Vacuum fluorescent displays are similar to vacuum tubes. A cathode, or filament/cathode combination, and a grid and plate are mounted in an evacuated glass envelope. The plate is coated with a phosphor. During operation, the heated filament emits electrons which, if accelerated by a positive potential on the grid, strike the phosphor on the plate, causing visible light photons to be emitted. The plate can be divided into a number of segments, which can be selectively charged with a positive potential to form a variety of alphanumeric characters.

Traditionally, the driving circuitry for a vacuum fluorescent display has been powered from an AC source, and has utilized either a transformer or a DC-DC/AC converter module to produce separate and stepped-up DC voltages for the grid and plate segments, as well as an AC signal for the display filament. However, the use of a transformer or converter module adds considerably to the cost and complexity of the display.

Due to the added cost and complexity associated with a transformer, display drive systems have been developed which are transformerless and operated from a D.C. source. However, these drive systems are low power/low voltage systems, such as would be utilized for a small digital clock, and are incapable of supplying sufficient power to meet the requirements of a large, dual display. Large, dual displays having in excess of 10 segments are utilized, for example, in weighing machines such as a produce scale. In order to meet the power requirements of these dual displays, a DC-DC converter must be used with the known transformerless power supplies, thereby adding significantly to the cost of the display.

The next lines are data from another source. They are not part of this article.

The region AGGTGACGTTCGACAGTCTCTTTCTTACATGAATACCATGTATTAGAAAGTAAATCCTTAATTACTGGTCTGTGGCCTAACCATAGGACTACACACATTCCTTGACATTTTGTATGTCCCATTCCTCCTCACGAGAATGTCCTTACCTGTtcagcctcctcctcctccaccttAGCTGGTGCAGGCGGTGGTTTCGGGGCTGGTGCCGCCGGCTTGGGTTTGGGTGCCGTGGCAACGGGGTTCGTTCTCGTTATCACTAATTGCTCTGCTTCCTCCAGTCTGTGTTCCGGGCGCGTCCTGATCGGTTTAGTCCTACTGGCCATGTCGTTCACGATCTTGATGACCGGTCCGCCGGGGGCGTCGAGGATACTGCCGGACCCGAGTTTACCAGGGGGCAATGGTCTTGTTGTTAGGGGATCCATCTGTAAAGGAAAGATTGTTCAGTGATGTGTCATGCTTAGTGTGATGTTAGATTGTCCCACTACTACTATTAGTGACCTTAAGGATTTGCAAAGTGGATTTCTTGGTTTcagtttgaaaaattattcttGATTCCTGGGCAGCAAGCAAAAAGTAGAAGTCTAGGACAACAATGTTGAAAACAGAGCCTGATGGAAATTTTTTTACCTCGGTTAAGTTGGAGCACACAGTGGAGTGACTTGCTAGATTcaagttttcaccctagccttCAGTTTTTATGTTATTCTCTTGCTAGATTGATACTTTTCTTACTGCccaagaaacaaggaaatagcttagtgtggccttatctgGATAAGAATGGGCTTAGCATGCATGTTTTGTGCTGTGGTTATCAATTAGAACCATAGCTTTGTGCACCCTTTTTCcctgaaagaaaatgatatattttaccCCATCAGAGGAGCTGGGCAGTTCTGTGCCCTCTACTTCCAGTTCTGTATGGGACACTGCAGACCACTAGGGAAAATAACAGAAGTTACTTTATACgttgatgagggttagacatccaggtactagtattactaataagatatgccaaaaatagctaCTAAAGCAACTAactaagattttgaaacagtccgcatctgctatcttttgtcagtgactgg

Therefore, a need exists .for a power supply and drive system which can operate on a DC battery source, yet is compact, low-cost, and capable of generating sufficient power to drive a large or dual vacuum fluorescent display.

SUMMARY OF THE INVENTION

The present invention provides a transformerless power supply operable from a DC battery source for supplying an amplified, alternating current voltage to heat the filaments, and stepped-up DC voltages to drive the grids and plate segments in a dual vacuum fluorescent display.

The power supply of the present invention includes a DC power source, such as a battery, which supplies an unregulated DC signal of approximately 12 volts. A switching regulator is coupled to the DC source to provide a stepped-up regulated DC voltage. A -5 volt regulator is coupled to the switching regulator output pin to provide a second regulated DC voltage.

A grid and segment driver is supplied with the output voltages from the regulators, and is coupled to a microprocessor through a level translator circuit for receipt of display data. An oscillator circuit is also coupled to the DC source to produce an AC signal from the DC source signal. An inverter is coupled to the oscillator to produce a second, inverted AC signal from the oscillator signal. A first driver amplifier is coupled to the oscillator for amplifying the AC signal from the oscillator, and a second driver amplifier is coupled to the inverter for amplifying the inverted AC signal.